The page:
Weekend reading: Agroecology, Regenerative Ag, Indigenous Foodways
Check out this new report from the Global Alliance for the Future of Food, an alliance of foundations devoted to using “our resources and networks to get sustainable food systems on the poltical, economic, and social agenda.”
The Politics of Knowledge: Understanding the Evidence for Agroecology, Regenerative Approaches, and Indigenous Foodways
Working with 17 contributing teams representing geographic, institutional, sectoral, gender, and racial diversity, the compendium is anchored in debunking the most common narratives about the future of food, addressing questions about yield, scaling potential, and economic viability….For an overview of this work, featuring case studies, stories, video, and audio from around the world, check out this multimedia interactive. Discover powerful and compelling evidence that food systems transformation is possible — and already happening.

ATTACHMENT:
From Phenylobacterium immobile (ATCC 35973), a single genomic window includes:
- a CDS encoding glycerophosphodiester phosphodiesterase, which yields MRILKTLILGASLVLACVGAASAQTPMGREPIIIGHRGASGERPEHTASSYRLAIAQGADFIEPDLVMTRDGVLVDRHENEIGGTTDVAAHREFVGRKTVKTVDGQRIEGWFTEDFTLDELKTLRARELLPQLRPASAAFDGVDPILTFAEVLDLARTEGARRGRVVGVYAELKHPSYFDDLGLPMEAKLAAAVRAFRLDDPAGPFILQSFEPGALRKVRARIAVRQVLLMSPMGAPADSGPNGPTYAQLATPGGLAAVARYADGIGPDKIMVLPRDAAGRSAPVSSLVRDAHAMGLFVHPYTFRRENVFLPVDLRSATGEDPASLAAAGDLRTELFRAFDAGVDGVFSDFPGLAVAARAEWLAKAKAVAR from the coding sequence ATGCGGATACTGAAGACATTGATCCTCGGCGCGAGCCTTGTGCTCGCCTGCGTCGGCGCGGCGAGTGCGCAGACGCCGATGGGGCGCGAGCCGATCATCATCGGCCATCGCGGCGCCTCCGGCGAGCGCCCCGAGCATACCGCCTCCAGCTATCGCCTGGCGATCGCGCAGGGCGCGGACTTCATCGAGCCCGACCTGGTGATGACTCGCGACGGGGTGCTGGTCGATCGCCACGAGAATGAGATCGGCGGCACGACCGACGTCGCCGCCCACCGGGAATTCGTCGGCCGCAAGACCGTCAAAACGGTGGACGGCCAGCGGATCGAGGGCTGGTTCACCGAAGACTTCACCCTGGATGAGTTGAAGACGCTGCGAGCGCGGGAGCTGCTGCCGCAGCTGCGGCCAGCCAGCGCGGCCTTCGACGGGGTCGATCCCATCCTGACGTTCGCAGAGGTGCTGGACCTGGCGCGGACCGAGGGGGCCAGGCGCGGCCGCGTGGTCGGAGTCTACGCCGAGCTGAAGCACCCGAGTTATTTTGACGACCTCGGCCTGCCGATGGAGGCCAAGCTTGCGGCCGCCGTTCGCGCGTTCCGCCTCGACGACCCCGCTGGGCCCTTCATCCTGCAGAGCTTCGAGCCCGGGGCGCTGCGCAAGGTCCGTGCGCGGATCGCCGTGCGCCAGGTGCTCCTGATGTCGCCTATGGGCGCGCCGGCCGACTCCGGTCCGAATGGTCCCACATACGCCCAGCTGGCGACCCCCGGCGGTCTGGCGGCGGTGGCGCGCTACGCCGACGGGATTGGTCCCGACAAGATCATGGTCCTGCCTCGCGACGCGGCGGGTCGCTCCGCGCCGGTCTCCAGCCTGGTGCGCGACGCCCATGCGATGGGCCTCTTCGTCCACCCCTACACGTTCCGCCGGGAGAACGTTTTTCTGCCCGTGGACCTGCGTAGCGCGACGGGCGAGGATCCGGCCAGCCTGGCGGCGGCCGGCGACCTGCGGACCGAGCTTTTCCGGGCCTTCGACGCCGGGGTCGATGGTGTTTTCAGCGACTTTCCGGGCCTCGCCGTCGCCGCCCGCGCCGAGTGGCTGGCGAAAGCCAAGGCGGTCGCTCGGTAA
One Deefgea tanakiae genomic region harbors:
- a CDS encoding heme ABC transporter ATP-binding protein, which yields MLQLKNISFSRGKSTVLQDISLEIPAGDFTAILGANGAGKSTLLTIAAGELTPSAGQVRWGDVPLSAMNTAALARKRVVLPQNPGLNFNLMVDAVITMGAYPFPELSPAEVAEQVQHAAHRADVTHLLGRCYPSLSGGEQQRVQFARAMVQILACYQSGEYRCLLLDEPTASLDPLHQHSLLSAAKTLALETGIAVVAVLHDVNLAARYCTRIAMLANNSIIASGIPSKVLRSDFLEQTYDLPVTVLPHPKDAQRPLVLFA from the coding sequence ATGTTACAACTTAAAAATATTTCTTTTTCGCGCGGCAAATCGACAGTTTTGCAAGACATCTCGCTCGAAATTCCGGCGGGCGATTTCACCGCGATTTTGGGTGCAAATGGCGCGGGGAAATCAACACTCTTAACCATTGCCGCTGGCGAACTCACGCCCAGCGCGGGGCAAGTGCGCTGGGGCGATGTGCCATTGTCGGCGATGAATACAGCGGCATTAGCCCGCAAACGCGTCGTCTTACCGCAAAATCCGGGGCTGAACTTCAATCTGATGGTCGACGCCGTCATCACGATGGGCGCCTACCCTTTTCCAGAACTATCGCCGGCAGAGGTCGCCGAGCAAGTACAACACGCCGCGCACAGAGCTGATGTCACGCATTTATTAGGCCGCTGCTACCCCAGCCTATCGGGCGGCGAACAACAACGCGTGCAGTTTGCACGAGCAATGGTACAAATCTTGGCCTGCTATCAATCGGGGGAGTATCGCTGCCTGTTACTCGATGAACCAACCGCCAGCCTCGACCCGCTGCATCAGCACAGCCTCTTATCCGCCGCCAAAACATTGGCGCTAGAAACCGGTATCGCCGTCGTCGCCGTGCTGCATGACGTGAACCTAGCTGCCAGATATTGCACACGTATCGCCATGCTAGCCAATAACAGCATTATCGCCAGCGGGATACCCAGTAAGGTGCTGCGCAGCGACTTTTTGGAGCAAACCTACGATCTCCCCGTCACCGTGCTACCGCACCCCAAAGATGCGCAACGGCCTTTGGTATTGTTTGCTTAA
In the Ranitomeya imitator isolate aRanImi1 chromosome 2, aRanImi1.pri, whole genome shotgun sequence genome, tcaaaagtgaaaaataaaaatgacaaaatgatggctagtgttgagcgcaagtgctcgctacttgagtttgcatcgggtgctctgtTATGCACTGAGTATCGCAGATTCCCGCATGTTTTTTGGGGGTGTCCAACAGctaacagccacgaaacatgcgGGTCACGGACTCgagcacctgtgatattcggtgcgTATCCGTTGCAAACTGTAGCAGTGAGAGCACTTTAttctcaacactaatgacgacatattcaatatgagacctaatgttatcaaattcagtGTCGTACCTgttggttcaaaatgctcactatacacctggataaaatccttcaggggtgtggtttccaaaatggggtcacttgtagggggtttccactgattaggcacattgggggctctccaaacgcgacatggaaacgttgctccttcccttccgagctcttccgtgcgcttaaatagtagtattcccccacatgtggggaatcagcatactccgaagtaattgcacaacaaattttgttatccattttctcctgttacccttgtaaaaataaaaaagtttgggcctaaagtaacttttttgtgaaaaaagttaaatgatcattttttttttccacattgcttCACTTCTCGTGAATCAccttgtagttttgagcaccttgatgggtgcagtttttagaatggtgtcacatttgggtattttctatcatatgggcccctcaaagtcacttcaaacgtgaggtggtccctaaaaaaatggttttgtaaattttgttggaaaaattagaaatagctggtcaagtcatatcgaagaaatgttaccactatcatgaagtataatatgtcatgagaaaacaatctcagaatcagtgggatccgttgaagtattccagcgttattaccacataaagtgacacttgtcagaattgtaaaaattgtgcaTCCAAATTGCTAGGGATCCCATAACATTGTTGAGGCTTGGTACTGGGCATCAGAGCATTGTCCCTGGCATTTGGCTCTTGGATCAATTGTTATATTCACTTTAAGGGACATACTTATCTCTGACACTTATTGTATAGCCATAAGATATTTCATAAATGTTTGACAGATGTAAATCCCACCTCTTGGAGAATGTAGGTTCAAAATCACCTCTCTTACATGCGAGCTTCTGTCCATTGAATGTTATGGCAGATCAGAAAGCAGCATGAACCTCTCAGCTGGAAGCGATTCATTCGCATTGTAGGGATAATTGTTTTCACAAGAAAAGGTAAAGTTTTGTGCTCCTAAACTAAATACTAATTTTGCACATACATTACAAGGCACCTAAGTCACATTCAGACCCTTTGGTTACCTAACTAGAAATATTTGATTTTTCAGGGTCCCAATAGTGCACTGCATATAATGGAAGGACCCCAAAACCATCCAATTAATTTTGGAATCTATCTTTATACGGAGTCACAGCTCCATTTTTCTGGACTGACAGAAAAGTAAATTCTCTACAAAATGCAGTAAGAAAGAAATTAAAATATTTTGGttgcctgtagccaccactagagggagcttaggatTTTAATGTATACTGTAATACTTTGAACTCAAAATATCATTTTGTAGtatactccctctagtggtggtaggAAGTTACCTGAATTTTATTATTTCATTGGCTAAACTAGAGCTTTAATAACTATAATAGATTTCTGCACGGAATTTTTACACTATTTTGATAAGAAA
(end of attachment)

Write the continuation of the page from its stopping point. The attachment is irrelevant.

Other resources on this site include an interview with me: EVIDENCE, POLITICS AND THE FUTURE OF FOOD, for example:
LB: In your opinion, what’s the role of philanthropic funders and donors in transforming food systems and how can they best activate a research and action agenda that is focused on political and social justice, the right to food, and food sovereignty?
MN: The goals of food system transformation have to be to eliminate hunger, reduce the effects of obesity, and greatly reduce the impact of agriculture and food consumption on climate change. The best way to do that is to begin by asking the people who are most affected by these problems about the kinds of changes they would like to see, and then fund programs to effect those changes. That may sound obvious, but hardly anyone actually works that way with communities.